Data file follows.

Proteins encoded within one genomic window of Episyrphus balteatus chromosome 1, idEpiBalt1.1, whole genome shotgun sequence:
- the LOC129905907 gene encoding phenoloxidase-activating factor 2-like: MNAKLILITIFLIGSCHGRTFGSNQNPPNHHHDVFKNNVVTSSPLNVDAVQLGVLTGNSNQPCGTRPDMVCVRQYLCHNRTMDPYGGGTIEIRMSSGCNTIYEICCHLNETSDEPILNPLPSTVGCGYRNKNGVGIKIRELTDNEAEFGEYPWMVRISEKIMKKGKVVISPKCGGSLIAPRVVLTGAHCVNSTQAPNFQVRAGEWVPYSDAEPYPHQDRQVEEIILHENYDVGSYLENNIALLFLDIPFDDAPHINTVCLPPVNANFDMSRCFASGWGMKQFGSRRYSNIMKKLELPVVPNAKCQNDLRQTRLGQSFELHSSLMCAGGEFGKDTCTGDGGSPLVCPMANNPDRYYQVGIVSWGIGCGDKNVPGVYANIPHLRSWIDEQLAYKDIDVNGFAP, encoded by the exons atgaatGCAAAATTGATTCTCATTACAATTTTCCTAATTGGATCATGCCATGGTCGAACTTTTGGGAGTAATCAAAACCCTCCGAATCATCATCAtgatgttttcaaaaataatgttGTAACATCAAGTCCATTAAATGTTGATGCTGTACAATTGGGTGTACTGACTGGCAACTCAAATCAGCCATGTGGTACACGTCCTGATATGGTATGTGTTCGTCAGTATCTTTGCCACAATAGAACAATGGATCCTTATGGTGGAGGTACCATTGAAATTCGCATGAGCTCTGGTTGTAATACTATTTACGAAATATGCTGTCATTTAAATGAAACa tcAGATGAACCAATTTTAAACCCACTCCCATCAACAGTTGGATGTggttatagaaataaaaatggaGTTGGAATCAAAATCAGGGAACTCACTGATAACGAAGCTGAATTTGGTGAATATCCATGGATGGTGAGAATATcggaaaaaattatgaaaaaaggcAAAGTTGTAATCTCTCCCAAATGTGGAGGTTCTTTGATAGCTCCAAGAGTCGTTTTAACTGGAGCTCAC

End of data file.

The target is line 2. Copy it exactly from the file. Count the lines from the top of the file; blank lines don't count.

- the LOC129905907 gene encoding phenoloxidase-activating factor 2-like: MNAKLILITIFLIGSCHGRTFGSNQNPPNHHHDVFKNNVVTSSPLNVDAVQLGVLTGNSNQPCGTRPDMVCVRQYLCHNRTMDPYGGGTIEIRMSSGCNTIYEICCHLNETSDEPILNPLPSTVGCGYRNKNGVGIKIRELTDNEAEFGEYPWMVRISEKIMKKGKVVISPKCGGSLIAPRVVLTGAHCVNSTQAPNFQVRAGEWVPYSDAEPYPHQDRQVEEIILHENYDVGSYLENNIALLFLDIPFDDAPHINTVCLPPVNANFDMSRCFASGWGMKQFGSRRYSNIMKKLELPVVPNAKCQNDLRQTRLGQSFELHSSLMCAGGEFGKDTCTGDGGSPLVCPMANNPDRYYQVGIVSWGIGCGDKNVPGVYANIPHLRSWIDEQLAYKDIDVNGFAP, encoded by the exons atgaatGCAAAATTGATTCTCATTACAATTTTCCTAATTGGATCATGCCATGGTCGAACTTTTGGGAGTAATCAAAACCCTCCGAATCATCATCAtgatgttttcaaaaataatgttGTAACATCAAGTCCATTAAATGTTGATGCTGTACAATTGGGTGTACTGACTGGCAACTCAAATCAGCCATGTGGTACACGTCCTGATATGGTATGTGTTCGTCAGTATCTTTGCCACAATAGAACAATGGATCCTTATGGTGGAGGTACCATTGAAATTCGCATGAGCTCTGGTTGTAATACTATTTACGAAATATGCTGTCATTTAAATGAAACa tcAGATGAACCAATTTTAAACCCACTCCCATCAACAGTTGGATGTggttatagaaataaaaatggaGTTGGAATCAAAATCAGGGAACTCACTGATAACGAAGCTGAATTTGGTGAATATCCATGGATGGTGAGAATATcggaaaaaattatgaaaaaaggcAAAGTTGTAATCTCTCCCAAATGTGGAGGTTCTTTGATAGCTCCAAGAGTCGTTTTAACTGGAGCTCAC